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Jing Qi1, Hongwei Yang2, Xin Wang2, Yanyang Tu1

Correlation between Paclitaxel Tc > 0.05 and its Therapeutic Efficacy and Severe Toxicities in Ovarian Cancer Patients

Shuyao Zhang1*, Muyin Sun2*, Yun Yuan3*, Miaojun Wang4*, Yuqi She1*, Li Zhou5, Congzhu Li5, Chen Chen1, Shengqi Zhang4

Identifying Gaps and Relative Opportunities for Discovering Membrane Proteomic Biomarkers of Triple‑negative Breast Cancer as a Translational Priority

Bhooma Venkatraman

The Molecular Mechanism and Regulatory Pathways of Cancer Stem Cells

Zhen Wang1, Hongwei Yang2, Xin Wang2, Liang Wang3, Yingduan Cheng4, Yongsheng Zhang5, Yanyang Tu1,2

Nanoparticle Drug Delivery Systems and Three‑dimensional Cell Cultures in Cancer Treatments and Research

Wenjin Shi1, Ding Weng2,3, Wanting Niu2,3

Choline Kinase Inhibitors Synergize with TRAIL in the Treatment of Colorectal Tumors and Overcomes TRAIL Resistance

Juan Carlos Lacal1, Ladislav Andera2

MicroRNA Regulating Metabolic Reprogramming in Tumor Cells: New Tumor Markers

Daniel Otero‑Albiol, Blanca Felipe‑Abrio

Biomarkers of Colorectal Cancer: A Genome‑wide Perspective

José M. Santos‑Pereira1, Sandra Muñoz‑Galván2

Nicotinamide Adenine Dinucleotide+ Metabolism Biomarkers in Malignant Gliomas

Manuel P. Jiménez‑García, Eva M. Verdugo‑Sivianes, Antonio Lucena‑Cacace

Patient-derived Xenografts as Models for Personalized Medicine Research in Cancer

Marco Perez, Lola Navas, Amancio Carnero

Genome‑wide Transcriptome Analysis of Prostate Cancer Tissue Identified Overexpression of Specific Members of the Human Endogenous Retrovirus‑K Family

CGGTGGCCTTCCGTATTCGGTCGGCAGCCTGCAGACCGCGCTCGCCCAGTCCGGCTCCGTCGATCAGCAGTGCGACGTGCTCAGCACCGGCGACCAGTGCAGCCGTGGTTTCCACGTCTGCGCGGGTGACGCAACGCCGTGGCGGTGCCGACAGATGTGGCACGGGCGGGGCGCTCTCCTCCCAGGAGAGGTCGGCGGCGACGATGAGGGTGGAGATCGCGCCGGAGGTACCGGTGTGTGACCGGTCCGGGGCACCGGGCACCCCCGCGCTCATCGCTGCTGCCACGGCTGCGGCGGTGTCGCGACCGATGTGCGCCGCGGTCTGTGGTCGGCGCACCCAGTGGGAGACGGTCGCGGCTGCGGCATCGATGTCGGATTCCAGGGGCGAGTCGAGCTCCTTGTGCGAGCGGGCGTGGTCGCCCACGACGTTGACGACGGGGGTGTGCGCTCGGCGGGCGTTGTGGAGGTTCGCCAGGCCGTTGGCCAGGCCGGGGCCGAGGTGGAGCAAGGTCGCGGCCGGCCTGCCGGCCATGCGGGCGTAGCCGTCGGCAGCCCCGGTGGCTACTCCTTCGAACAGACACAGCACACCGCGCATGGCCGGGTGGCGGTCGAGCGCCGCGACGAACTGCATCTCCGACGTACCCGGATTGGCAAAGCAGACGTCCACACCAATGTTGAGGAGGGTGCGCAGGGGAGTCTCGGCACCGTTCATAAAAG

Behnam Sayanjali1,2

Clinical Utility of Interleukin‑18 in Breast Cancer Patients: A Pilot Study

Reecha A. Parikh, Toral P. Kobawala, Trupti I. Trivedi, Mahnaz M. Kazi, Nandita R. Ghosh

Current and Future Systemic Treatment Options for Advanced Soft‑tissue Sarcoma beyond Anthracyclines and Ifosfamide

Nadia Hindi1,2, Javier Martin‑Broto1,2

The Genomic Organization and Function of IRX1 in Tumorigenesis and Development

Pengxing Zhang1, Hongwei Yang2, Xin Wang2, Liang Wang3, Yingduan Cheng4, Yongsheng Zhang5, Yanyang Tu1,2

Stem Cell‑based Approach in Diabetes and Pancreatic Cancer Management

Yi‑Zhou Jiang1, Demeng Chen2

Mutation Detection with a Liquid Biopsy 96 Mutation Assay in Cancer Patients and Healthy Donors

Aaron Yun Chen, Glenn D. Braunstein, Megan S. Anselmo, Jair A. Jaboni, Fernando Troy Viloria, Julie A. Neidich, Xiang Li, Anja Kammesheidt

The Application of Estrogen Receptor‑1 Mutations’ Detection through Circulating Tumor DNA in Breast Cancer

Binliang Liu, Yalan Yang, Zongbi Yi, Xiuwen Guan, Fei Ma

Circulating MicroRNAs and Long Noncoding RNAs: Liquid Biomarkers in Thoracic Cancers

Pablo Reclusa1, Anna Valentino1, Rafael Sirera1,2, Martin Frederik Dietrich3, Luis Estuardo Raez3, Christian Rolfo1

Exosomes Biology: Function and Clinical Implications in Lung Cancer

Martin Frederik Dietrich1, Christian Rolfo2, Pablo Reclusa2, Marco Giallombardo2, Anna Valentino2, Luis E. Raez1

Circulating Tumor DNA: A Potential Biomarker from Solid Tumors’ Monitor to Anticancer Therapies

Ting Chen1,2, Rongzhang He1,3, Xinglin Hu1,3,4, Weihao Luo1, Zheng Hu1,3, Jia Li1, Lili Duan1, Yali Xie1,2, Wenna Luo1,2, Tan Tan1,2, Di‑Xian Luo1,2

Novel Molecular Multilevel Targeted Antitumor Agents

Poonam Sonawane1, Young A. Choi1, Hetal Pandya2, Denise M. Herpai1, Izabela Fokt3,
Waldemar Priebe3, Waldemar Debinski1

Fish Oil and Prostate Cancer: Effects and Clinical Relevance

Pei Liang, Michael Gao Jr.

Stemness‑related Markers in Cancer

Wenxiu Zhao1, Yvonne Li2, Xun Zhang1

Autophagy Regulated by miRNAs in Colorectal Cancer Progression and Resistance

Andrew Fesler1, Hua Liu1, Ning Wu1,2, Fei Liu3, Peixue Ling3, Jingfang Ju1,3

Gastric Metastases Mimicking Primary Gastric Cancer: A Brief Literature Review

Simona Gurzu1,2,3, Marius Alexandru Beleaua1, Laura Banias2, Ioan Jung1